However since the tournament kicked off just over a week ago, it’s been football not fashion, that has put a smile on the face of traders.

Retailing for a fraction of their high-street cost, the copycat shirts — especially those bearing the name of Brazilian superstar Neymar — are flying off the stalls less than week into the tournament, as UAE-based fans who want to don the colors of their favorite team or player, look for bargains.

Mohammad Ashraf has been trading in Dubai’s Karama Shopping Complex for 15 years.

At his store, Mina Fashion, Ashraf said the World Cup has brought a booming trade.

When asked how many shirts he would sell prior to the Fifa World Cup, he shrugged.

“Maybe one, two — maximum five a day,” he said.

But the Indian trader has quadrupled his business since last week’s kick-off.

“Now, we have been very busy,” he said. “We sell at least 20 pieces a day — maybe more,” he said.

His football shirts are a fraction of the cost of the genuine article on sale in Dubai malls where retailers are feeling the pressure from the growth of online rivals, the introduction of VAT and the strong dollar to which the UAE dirham is pegged — that is hitting tourist spending hard.

Karama football shirts sell for about 65 dirhams ($18) in adult size and 55 dirhams for children. But the real deal costs three or four times as much a few miles down the road in the Dubai Mall, the city’s biggest tourist draw.

In Karama, the football shirts of the Brazil, Argentina and Germany teams have been among the biggest sellers.

And the most popular player?

Ashraf said shirts bearing the name of Brazilian footballer Neymar da Sila Santos Junior have been flying off the shelves.

Abdulla Javid, runs Nujoom Al Maleb in the Karama shopping district — a shop selling a variety of knock-off sportswear — including World Cup shirts for men, youths and children.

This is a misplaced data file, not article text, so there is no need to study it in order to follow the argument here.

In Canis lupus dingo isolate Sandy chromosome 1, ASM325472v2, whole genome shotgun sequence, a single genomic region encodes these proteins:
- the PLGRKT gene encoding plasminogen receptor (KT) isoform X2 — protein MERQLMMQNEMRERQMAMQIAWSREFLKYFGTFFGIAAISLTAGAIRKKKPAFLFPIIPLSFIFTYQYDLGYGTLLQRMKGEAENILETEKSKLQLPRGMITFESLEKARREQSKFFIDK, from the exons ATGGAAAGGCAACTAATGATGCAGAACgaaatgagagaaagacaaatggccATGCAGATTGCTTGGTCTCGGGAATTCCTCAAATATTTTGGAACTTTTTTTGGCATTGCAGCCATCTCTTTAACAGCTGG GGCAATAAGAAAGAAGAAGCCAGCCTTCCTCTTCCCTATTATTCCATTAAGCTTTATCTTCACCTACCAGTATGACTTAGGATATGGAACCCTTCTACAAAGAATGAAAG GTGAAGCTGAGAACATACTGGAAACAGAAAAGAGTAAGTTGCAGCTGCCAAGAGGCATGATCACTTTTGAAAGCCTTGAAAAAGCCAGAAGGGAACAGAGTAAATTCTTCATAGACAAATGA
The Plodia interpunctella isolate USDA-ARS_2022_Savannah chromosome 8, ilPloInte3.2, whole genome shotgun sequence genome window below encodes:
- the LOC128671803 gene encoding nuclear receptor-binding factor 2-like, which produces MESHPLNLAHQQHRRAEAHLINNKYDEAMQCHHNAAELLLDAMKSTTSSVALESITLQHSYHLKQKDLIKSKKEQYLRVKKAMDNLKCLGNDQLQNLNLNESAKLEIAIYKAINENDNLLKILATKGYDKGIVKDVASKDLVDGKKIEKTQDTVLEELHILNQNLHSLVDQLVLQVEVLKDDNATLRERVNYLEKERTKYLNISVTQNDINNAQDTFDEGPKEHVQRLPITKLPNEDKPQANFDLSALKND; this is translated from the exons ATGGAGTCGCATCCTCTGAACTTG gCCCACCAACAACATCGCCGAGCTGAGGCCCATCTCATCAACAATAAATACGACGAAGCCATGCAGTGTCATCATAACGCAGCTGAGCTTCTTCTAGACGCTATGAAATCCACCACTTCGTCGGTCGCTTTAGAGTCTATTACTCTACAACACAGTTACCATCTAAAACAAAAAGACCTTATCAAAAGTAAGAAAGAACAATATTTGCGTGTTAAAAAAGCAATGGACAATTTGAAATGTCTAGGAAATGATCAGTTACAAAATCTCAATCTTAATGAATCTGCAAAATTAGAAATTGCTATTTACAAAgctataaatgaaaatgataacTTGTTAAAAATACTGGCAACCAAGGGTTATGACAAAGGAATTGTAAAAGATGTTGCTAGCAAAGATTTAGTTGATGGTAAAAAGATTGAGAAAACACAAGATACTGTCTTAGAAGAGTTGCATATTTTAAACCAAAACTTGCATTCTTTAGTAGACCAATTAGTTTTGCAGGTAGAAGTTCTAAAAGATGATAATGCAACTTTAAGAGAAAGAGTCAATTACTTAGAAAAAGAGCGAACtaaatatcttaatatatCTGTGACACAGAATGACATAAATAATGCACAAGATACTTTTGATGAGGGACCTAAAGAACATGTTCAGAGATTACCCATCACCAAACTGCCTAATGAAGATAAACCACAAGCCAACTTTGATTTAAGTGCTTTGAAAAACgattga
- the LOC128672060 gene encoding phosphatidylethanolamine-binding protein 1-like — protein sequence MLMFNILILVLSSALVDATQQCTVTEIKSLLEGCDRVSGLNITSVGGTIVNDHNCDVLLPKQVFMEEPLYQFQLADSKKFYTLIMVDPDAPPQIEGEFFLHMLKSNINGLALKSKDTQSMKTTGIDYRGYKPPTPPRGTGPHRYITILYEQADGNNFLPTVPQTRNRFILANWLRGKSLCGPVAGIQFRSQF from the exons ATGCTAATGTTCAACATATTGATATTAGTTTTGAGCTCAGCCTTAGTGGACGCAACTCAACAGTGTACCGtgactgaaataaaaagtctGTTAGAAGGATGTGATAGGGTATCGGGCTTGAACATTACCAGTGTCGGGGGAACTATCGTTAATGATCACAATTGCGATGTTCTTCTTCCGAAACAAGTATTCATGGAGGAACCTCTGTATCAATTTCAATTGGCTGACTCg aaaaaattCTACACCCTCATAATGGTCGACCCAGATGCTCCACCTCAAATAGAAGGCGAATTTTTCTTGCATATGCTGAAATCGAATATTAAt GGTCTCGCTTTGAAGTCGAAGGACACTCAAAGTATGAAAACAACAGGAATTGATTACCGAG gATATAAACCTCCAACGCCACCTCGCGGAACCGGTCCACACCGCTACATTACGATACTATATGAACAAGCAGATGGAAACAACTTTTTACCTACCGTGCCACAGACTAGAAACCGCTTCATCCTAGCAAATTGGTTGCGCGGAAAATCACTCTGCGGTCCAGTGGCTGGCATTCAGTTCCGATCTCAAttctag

“They are not real, not branded — branded ones are very expensive,” he said.

“We have shirts for Germany, for Argentina, for Portugal, for Sweden, for Brazil and for Belgium,” he said, pointing to racks of multi-colored football shirts.

Mens shirts retail for about 45 dirhams for adult sizes in his shop and 40 dirhams for youths. For young children, he sells shirts and shorts for a combined price of 30 dirhams.

The World Cup has also been a welcome boom for business.

“Before we sell maybe between five to 10 (shirts) a day,” he said. “Now, at least 20 to 30 pieces a day. It has been very busy. This time is a good time for us.”

Also at Karama Shopping Complex is Zico Sports.

Ahmed Jaber, a 53-year-old trader, said there are good deals to be found in at the shop he has worked in since the 1980s.

He sells football shirts that are both “branded” and “non-branded” — in other words the genuine article and cheaper knock-offs.

He said customers have been happy to shell out for the genuine football shirts for the adult sizes — which he sells for 379 dirhams, but for children, shoppers prefer to buy the fake football shirts, which he sells for about 30 dirhams.

The most popular shirts since the start of World Cup have been for Brazil, Argentina and France, he said, but his shops have an abundance of kit for all competing countries.

When he asked how the 2018 World Cup had been for business, he laughed.

“Not bad at all!,” he said.